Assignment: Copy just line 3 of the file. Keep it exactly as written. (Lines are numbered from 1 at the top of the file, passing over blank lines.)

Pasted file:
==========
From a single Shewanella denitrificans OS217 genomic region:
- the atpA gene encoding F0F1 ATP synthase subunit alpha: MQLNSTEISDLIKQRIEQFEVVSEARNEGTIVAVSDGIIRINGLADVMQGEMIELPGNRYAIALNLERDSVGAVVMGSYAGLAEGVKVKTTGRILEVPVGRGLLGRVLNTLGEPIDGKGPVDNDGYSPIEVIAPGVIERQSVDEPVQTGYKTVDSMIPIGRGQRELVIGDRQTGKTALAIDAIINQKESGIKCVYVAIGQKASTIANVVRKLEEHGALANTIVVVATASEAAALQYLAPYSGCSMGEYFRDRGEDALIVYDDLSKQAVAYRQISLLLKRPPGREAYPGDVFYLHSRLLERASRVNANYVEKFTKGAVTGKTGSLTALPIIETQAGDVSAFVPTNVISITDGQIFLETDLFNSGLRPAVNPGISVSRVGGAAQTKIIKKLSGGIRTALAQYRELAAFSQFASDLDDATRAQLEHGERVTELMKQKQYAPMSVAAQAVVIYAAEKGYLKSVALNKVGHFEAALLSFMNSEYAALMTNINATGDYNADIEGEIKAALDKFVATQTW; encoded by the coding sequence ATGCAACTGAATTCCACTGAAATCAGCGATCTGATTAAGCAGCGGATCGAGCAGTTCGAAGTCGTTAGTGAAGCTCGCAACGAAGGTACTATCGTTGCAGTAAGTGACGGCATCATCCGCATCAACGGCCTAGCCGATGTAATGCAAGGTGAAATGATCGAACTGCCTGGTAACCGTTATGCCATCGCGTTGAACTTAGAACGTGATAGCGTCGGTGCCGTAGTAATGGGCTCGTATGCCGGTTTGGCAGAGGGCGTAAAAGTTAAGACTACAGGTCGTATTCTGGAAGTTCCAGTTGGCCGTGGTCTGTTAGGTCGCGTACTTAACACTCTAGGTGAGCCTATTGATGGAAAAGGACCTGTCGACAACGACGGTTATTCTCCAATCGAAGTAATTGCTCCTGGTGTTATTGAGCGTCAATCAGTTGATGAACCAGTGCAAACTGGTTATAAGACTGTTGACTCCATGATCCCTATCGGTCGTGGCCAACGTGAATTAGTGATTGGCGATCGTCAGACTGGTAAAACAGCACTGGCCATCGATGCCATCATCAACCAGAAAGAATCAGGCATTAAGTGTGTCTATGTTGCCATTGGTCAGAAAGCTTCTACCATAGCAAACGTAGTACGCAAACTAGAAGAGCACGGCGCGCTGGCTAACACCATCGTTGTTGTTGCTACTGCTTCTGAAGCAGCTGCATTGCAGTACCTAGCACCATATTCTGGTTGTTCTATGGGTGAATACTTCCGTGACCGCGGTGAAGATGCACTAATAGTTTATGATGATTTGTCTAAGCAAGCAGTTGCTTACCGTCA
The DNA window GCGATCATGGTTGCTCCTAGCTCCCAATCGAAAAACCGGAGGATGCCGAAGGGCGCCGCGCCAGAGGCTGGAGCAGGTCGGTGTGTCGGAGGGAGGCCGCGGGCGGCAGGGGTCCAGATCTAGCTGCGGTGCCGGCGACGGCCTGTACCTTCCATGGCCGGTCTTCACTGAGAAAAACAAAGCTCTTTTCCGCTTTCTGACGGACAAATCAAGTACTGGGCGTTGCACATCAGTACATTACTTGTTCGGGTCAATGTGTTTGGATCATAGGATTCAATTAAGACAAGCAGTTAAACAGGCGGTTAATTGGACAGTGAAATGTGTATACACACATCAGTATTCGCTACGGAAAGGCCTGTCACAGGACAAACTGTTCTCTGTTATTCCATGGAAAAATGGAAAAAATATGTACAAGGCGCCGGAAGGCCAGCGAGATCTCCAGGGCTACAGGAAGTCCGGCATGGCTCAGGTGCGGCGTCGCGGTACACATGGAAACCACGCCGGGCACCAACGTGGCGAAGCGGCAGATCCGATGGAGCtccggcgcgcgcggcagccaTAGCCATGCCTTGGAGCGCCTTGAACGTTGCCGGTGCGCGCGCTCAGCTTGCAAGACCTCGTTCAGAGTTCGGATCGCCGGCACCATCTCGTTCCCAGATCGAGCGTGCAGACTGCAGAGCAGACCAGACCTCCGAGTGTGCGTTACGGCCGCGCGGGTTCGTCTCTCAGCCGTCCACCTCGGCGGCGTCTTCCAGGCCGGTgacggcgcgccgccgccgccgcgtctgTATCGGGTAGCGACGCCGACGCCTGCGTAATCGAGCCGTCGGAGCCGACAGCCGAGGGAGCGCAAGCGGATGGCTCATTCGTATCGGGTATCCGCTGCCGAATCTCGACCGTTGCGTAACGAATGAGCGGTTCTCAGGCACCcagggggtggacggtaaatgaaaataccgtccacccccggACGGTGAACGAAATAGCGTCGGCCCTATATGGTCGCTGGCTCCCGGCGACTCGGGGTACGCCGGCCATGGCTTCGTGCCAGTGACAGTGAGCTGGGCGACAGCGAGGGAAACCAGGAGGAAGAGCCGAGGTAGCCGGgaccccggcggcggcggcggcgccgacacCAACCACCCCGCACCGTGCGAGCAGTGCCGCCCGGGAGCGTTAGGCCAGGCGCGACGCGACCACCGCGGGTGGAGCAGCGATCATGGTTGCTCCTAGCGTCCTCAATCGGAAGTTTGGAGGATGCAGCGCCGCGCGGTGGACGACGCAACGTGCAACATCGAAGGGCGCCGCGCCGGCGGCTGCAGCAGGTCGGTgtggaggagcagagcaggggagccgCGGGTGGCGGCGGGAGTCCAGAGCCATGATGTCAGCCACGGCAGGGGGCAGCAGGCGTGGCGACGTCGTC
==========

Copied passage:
The DNA window GCGATCATGGTTGCTCCTAGCTCCCAATCGAAAAACCGGAGGATGCCGAAGGGCGCCGCGCCAGAGGCTGGAGCAGGTCGGTGTGTCGGAGGGAGGCCGCGGGCGGCAGGGGTCCAGATCTAGCTGCGGTGCCGGCGACGGCCTGTACCTTCCATGGCCGGTCTTCACTGAGAAAAACAAAGCTCTTTTCCGCTTTCTGACGGACAAATCAAGTACTGGGCGTTGCACATCAGTACATTACTTGTTCGGGTCAATGTGTTTGGATCATAGGATTCAATTAAGACAAGCAGTTAAACAGGCGGTTAATTGGACAGTGAAATGTGTATACACACATCAGTATTCGCTACGGAAAGGCCTGTCACAGGACAAACTGTTCTCTGTTATTCCATGGAAAAATGGAAAAAATATGTACAAGGCGCCGGAAGGCCAGCGAGATCTCCAGGGCTACAGGAAGTCCGGCATGGCTCAGGTGCGGCGTCGCGGTACACATGGAAACCACGCCGGGCACCAACGTGGCGAAGCGGCAGATCCGATGGAGCtccggcgcgcgcggcagccaTAGCCATGCCTTGGAGCGCCTTGAACGTTGCCGGTGCGCGCGCTCAGCTTGCAAGACCTCGTTCAGAGTTCGGATCGCCGGCACCATCTCGTTCCCAGATCGAGCGTGCAGACTGCAGAGCAGACCAGACCTCCGAGTGTGCGTTACGGCCGCGCGGGTTCGTCTCTCAGCCGTCCACCTCGGCGGCGTCTTCCAGGCCGGTgacggcgcgccgccgccgccgcgtctgTATCGGGTAGCGACGCCGACGCCTGCGTAATCGAGCCGTCGGAGCCGACAGCCGAGGGAGCGCAAGCGGATGGCTCATTCGTATCGGGTATCCGCTGCCGAATCTCGACCGTTGCGTAACGAATGAGCGGTTCTCAGGCACCcagggggtggacggtaaatgaaaataccgtccacccccggACGGTGAACGAAATAGCGTCGGCCCTATATGGTCGCTGGCTCCCGGCGACTCGGGGTACGCCGGCCATGGCTTCGTGCCAGTGACAGTGAGCTGGGCGACAGCGAGGGAAACCAGGAGGAAGAGCCGAGGTAGCCGGgaccccggcggcggcggcggcgccgacacCAACCACCCCGCACCGTGCGAGCAGTGCCGCCCGGGAGCGTTAGGCCAGGCGCGACGCGACCACCGCGGGTGGAGCAGCGATCATGGTTGCTCCTAGCGTCCTCAATCGGAAGTTTGGAGGATGCAGCGCCGCGCGGTGGACGACGCAACGTGCAACATCGAAGGGCGCCGCGCCGGCGGCTGCAGCAGGTCGGTgtggaggagcagagcaggggagccgCGGGTGGCGGCGGGAGTCCAGAGCCATGATGTCAGCCACGGCAGGGGGCAGCAGGCGTGGCGACGTCGTC